A year after Google, Microsoft and other email heavyweights launched the DMARC program to filter out spoofed email that attackers use for phishing, they say an estimated 60% of the world's email boxes are now safe.
"This empowers mailbox providers to take definitive actions on fraudulent mail," says Trent Adams, senior adviser of ecosystem security at PayPal information risk management, part of DMARC supporter eBay. "This has shut down entire avenues that lead to widespread email fraud. It's a lot like an inoculation."
Of the 325 million spoofed messages blocked during the last two months of 2012 via the DMARC process, 49 million were targeted for "highly phished domains, like PayPal and Facebook," Adams says. Blocking those phishing messages before they hit email recipients "from a PayPal perspective, that protection is golden," he says.
DMARC stands for "Domain-based Message Authentication, Reporting and Conformance," and basically it's a filtering process based on policies in which email managers implement the DMARC.org specification to check that email originated from where it was supposed to. DMARC supports standards that include Sender Policy Framework and DomainKeys Identified Mail, two basic approaches for authenticating mail.
The spoofed mail caught through DMARC can be blocked, quarantined and deleted. According to DMARC.org, the top 10 email senders which today publish a DMARC record to support this anti-spoofing process, are:
Support for DMARC has been growing, with Mail.ru, the largest mailbox provider in Russia, for example, getting on board with it, points out Krish Vitaldevara, DMARC.org chair and Microsoft principal group program manager.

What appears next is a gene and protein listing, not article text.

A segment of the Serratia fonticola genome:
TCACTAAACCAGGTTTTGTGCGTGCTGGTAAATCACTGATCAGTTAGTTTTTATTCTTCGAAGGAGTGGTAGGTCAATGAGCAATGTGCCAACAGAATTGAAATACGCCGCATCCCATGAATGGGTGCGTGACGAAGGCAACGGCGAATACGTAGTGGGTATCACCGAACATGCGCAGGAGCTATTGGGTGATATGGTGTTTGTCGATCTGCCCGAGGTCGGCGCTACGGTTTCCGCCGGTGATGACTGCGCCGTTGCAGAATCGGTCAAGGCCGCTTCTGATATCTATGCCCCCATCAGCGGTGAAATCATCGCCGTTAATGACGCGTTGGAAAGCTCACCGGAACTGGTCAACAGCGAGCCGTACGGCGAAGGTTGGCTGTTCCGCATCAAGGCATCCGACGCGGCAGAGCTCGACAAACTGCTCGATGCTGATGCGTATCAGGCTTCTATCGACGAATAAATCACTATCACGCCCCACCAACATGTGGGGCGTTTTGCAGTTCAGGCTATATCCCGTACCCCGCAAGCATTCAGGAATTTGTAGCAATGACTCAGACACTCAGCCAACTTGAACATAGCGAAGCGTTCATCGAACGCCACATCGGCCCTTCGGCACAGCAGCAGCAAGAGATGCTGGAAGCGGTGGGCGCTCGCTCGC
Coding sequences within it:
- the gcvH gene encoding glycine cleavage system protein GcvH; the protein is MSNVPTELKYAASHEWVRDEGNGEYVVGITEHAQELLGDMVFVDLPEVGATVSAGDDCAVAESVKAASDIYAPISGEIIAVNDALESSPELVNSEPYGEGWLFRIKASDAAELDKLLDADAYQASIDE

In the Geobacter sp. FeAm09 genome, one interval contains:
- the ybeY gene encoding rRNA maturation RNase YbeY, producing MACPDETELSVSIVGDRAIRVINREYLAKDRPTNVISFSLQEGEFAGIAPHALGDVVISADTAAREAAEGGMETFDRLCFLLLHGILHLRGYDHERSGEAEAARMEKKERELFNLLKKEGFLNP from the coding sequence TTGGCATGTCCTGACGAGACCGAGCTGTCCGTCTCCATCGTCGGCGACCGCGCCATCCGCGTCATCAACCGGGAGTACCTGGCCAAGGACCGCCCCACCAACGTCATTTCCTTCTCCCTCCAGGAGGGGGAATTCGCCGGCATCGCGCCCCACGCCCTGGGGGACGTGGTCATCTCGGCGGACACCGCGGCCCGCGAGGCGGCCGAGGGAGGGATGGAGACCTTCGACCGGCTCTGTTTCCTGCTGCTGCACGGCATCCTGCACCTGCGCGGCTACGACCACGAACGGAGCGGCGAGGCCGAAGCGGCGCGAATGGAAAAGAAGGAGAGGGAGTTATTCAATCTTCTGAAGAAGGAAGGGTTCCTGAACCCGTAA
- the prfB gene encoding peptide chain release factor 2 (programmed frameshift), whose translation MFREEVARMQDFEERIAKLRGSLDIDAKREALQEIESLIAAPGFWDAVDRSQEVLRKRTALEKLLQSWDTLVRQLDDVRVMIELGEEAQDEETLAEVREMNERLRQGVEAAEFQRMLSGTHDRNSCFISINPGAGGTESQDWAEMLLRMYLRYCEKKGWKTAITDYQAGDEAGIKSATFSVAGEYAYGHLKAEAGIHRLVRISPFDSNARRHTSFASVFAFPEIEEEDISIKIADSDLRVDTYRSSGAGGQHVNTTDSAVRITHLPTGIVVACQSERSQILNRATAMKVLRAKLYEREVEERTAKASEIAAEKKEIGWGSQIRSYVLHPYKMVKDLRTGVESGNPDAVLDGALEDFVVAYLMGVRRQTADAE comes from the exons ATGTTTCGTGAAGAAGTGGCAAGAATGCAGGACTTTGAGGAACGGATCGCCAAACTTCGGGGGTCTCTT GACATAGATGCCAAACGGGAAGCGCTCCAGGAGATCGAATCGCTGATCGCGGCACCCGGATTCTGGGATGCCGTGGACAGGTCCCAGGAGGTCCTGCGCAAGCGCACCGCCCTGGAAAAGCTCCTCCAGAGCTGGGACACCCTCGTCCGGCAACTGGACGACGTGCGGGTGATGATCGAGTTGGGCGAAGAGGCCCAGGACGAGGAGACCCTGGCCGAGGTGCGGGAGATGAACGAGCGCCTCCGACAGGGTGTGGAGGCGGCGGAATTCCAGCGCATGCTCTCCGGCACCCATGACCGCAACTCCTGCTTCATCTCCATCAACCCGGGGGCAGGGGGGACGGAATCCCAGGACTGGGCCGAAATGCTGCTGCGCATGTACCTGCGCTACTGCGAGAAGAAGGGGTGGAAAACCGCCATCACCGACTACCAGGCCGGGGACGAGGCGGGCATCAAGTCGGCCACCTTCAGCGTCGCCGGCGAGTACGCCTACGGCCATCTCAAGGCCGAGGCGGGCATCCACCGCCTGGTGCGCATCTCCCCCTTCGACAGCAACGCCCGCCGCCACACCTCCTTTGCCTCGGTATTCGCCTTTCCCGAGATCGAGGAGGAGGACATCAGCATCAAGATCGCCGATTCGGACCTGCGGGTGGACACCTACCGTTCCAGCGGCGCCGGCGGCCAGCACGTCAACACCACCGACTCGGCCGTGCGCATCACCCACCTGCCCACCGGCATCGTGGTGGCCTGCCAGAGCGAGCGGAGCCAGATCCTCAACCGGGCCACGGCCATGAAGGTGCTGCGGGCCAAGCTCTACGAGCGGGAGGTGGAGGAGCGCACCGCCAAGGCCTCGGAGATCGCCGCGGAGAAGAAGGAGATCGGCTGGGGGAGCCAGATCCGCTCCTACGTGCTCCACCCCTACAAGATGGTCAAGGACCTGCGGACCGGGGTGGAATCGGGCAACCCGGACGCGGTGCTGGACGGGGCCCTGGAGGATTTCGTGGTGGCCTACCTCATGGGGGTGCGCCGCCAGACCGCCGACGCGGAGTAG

He says the experience with DMARC technology has been positive enough that Microsoft is thinking about implementing this functionality in some products, such as Exchange.
Although an estimated 60% of email boxes today may be supported by DMARC, that leaves plenty that aren't. (DRMARC.org points out that as of last April, the Radicati Group estimated there are 3.3 billion email accounts, expected to rise to over 4.3 billion by the end of 2016.)
Mike Adkins, messaging engineer at Facebook, says the DMARC.org group is hoping to win support for the technology from large telecom providers and ISPs. Comcast just indicated it would come on board, he says.
Have the bad guys started catching on to DMARC, though?
"We know that fraudsters are looking at DMARC," says Adams, adding there have been some variations in attack patterns indicating they're trying to get around it. But have they broken it? So far, it doesn't appear so.
Ellen Messmer is senior editor at Network World, an IDG publication and website, where she covers news and technology trends related to information security. Twitter: @MessmerE. Email: firstname.lastname@example.org.
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